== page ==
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Sometimes flowers bother me

It always bothers me to walk into a supermarket floral department and see dead or dying flowers, slimy water buckets, potted plants with spent blooms and no staff to be found. It makes me question the freshness and quality in other store departments, it demonstrates poor customer service and it reinforces the public opinion that flowers aren’t worth buying because they simply don’t last.

As Lisa McVey states in this issue’s article, Chrysal International research has shown that bad product on display in the floral department negatively impacts storewide sales. So it’s in your own best interest to prioritize this vital area of your business.

In this edition, we provide a PMA story about the market potential of potted plants; Marla O’Dell describes the top four spring 2018 color trends; we recap our IFE experience; and we introduce some new Chrysal products.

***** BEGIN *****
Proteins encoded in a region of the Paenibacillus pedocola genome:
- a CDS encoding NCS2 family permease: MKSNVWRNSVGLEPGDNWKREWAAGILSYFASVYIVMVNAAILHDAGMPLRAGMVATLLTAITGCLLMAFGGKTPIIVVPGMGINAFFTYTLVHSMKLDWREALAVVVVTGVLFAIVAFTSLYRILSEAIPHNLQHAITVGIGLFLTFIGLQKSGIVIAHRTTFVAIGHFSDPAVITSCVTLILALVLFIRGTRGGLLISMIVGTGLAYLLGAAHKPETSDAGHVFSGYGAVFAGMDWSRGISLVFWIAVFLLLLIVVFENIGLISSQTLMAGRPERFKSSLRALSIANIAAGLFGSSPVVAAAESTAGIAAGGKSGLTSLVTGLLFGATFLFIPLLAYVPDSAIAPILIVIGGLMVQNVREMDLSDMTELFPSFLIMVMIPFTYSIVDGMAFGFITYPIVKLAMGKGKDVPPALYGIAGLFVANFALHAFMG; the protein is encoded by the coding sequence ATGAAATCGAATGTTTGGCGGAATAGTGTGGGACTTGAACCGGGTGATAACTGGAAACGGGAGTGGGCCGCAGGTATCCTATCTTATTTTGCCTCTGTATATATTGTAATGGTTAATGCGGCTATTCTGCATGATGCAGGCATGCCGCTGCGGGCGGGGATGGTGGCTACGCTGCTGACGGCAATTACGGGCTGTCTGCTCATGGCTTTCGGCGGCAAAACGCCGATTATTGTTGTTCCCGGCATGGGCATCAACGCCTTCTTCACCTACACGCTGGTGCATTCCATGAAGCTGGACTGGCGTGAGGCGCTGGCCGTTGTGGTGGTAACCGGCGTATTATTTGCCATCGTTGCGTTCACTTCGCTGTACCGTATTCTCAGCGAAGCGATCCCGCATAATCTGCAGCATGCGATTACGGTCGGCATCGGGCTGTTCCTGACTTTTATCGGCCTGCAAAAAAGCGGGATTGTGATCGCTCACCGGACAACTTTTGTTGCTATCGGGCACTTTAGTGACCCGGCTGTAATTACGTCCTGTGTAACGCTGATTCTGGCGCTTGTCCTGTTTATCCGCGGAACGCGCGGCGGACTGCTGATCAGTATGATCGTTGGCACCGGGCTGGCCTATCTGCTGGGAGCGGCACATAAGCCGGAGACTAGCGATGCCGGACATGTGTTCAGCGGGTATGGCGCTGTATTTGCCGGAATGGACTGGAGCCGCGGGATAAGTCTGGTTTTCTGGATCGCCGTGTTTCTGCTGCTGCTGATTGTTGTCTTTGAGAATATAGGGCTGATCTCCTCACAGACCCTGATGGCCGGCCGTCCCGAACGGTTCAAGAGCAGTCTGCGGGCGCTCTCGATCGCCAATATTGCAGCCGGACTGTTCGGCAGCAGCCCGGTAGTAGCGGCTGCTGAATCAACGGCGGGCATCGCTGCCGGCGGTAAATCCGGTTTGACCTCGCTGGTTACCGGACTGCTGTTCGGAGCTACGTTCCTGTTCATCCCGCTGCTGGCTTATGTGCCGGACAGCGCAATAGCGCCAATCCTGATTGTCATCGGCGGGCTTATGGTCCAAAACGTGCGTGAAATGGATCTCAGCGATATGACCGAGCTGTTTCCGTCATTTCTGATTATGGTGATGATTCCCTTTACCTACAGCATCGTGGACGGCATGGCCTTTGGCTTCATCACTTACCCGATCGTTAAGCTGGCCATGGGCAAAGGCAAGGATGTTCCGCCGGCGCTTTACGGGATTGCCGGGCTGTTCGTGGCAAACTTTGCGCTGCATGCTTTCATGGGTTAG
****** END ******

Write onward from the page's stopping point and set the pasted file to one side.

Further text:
Every month we cover the latest floral products on the market and the dedicated work the industry does to attract consumers, but these efforts are in vain if a customer shops in a poorly maintained floral department. Take a fresh look at your store through the eyes of your shoppers. What kind of first impression does your floral area make?

Richard Lutes is the floral editor and floral sales manager of The Produce News. He can be contacted at 763/595-9559 or